When I am not working with Samantha, I have taken up a few new studies of my own aside from the Gardening and reading up on homeschooling. (I think it is important to see me doing my own reading and research so she will see that I am not just telling her to do it, but doing it myself voluntarily. Anyway, I am sure I have mentioned that before, but just wanted to stress what a difference it makes, especially in an unschool environment.) She sparked my interest in fairies, so I thought I would read a few novels with some accounts retold and information about the different types or fairies and theories, partially because it is interesting and I want to share her interests and partially because I want to be able to relay some of the knowledge to her in terms she can understand. (It is even a hard read for me. The author is Irish.) I think the best of this is we can all play off of and explore each others interests. I am learning about computers and fairies. S is learning about gardening. And J learns everything we do because both share our interests constantly over dinner and in the car or while out doing something as a family. Gives us something to talk about and connect over besides the same old, "How was your day?"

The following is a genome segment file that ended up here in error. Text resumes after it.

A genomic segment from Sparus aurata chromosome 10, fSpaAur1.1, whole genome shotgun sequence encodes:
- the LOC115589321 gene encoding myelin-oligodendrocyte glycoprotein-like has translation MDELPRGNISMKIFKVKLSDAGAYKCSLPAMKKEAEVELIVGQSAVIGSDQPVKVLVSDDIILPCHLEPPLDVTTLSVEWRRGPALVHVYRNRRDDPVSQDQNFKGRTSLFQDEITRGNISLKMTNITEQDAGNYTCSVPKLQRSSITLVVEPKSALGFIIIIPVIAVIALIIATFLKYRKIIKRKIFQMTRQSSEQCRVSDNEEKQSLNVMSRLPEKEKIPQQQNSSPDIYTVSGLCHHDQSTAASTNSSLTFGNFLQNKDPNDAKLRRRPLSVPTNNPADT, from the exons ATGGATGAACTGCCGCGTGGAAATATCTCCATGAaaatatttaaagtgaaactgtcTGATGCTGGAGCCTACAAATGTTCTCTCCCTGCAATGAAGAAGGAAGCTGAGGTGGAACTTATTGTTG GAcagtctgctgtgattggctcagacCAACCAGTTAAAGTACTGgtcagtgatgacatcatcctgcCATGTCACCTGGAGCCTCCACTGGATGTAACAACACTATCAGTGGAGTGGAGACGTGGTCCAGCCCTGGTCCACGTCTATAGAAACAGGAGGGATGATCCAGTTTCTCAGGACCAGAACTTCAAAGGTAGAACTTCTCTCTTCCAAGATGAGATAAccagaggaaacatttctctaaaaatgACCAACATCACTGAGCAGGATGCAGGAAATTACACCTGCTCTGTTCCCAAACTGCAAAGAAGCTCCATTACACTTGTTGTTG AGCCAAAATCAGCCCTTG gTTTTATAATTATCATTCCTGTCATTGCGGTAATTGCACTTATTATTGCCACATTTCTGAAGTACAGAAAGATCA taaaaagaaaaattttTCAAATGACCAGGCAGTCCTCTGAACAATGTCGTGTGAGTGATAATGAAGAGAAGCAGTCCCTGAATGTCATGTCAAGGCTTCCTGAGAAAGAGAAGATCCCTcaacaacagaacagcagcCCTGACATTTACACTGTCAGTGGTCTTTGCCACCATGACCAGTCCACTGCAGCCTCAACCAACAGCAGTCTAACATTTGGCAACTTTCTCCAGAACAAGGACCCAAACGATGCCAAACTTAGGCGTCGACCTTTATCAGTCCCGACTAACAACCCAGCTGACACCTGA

I am learning one small bit at a time that letting go does not mean not getting involved, or laying on the couch watching TV like you would on a lazy Saturday. It just means that I don't have to cling to the scope and sequence established by others. I need to trust my child that she knows what is relevant to HER life and HER future and she will benefit greatly from that. She will go further than she ever would with somebody else telling her what she needs in her life. I truly believe that. Now that I have let go completely, I can't wait to see where this takes us.